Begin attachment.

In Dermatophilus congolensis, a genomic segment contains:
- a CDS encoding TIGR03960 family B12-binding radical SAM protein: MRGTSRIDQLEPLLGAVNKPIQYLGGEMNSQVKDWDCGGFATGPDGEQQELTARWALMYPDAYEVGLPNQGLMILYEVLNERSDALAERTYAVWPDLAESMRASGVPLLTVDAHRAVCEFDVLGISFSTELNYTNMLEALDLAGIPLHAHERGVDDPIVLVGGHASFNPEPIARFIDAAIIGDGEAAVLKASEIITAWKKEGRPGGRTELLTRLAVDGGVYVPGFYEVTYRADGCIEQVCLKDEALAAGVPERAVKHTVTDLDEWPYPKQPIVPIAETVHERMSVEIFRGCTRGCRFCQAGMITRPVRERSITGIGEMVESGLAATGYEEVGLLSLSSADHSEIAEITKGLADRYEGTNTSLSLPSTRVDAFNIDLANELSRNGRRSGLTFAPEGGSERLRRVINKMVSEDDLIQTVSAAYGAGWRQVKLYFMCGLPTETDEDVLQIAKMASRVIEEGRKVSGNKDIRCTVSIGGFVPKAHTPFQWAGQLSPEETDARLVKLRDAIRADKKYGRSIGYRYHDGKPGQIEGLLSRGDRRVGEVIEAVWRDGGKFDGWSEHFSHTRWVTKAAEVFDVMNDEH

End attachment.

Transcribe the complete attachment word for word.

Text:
In Dermatophilus congolensis, a genomic segment contains:
- a CDS encoding TIGR03960 family B12-binding radical SAM protein: MRGTSRIDQLEPLLGAVNKPIQYLGGEMNSQVKDWDCGGFATGPDGEQQELTARWALMYPDAYEVGLPNQGLMILYEVLNERSDALAERTYAVWPDLAESMRASGVPLLTVDAHRAVCEFDVLGISFSTELNYTNMLEALDLAGIPLHAHERGVDDPIVLVGGHASFNPEPIARFIDAAIIGDGEAAVLKASEIITAWKKEGRPGGRTELLTRLAVDGGVYVPGFYEVTYRADGCIEQVCLKDEALAAGVPERAVKHTVTDLDEWPYPKQPIVPIAETVHERMSVEIFRGCTRGCRFCQAGMITRPVRERSITGIGEMVESGLAATGYEEVGLLSLSSADHSEIAEITKGLADRYEGTNTSLSLPSTRVDAFNIDLANELSRNGRRSGLTFAPEGGSERLRRVINKMVSEDDLIQTVSAAYGAGWRQVKLYFMCGLPTETDEDVLQIAKMASRVIEEGRKVSGNKDIRCTVSIGGFVPKAHTPFQWAGQLSPEETDARLVKLRDAIRADKKYGRSIGYRYHDGKPGQIEGLLSRGDRRVGEVIEAVWRDGGKFDGWSEHFSHTRWVTKAAEVFDVMNDEH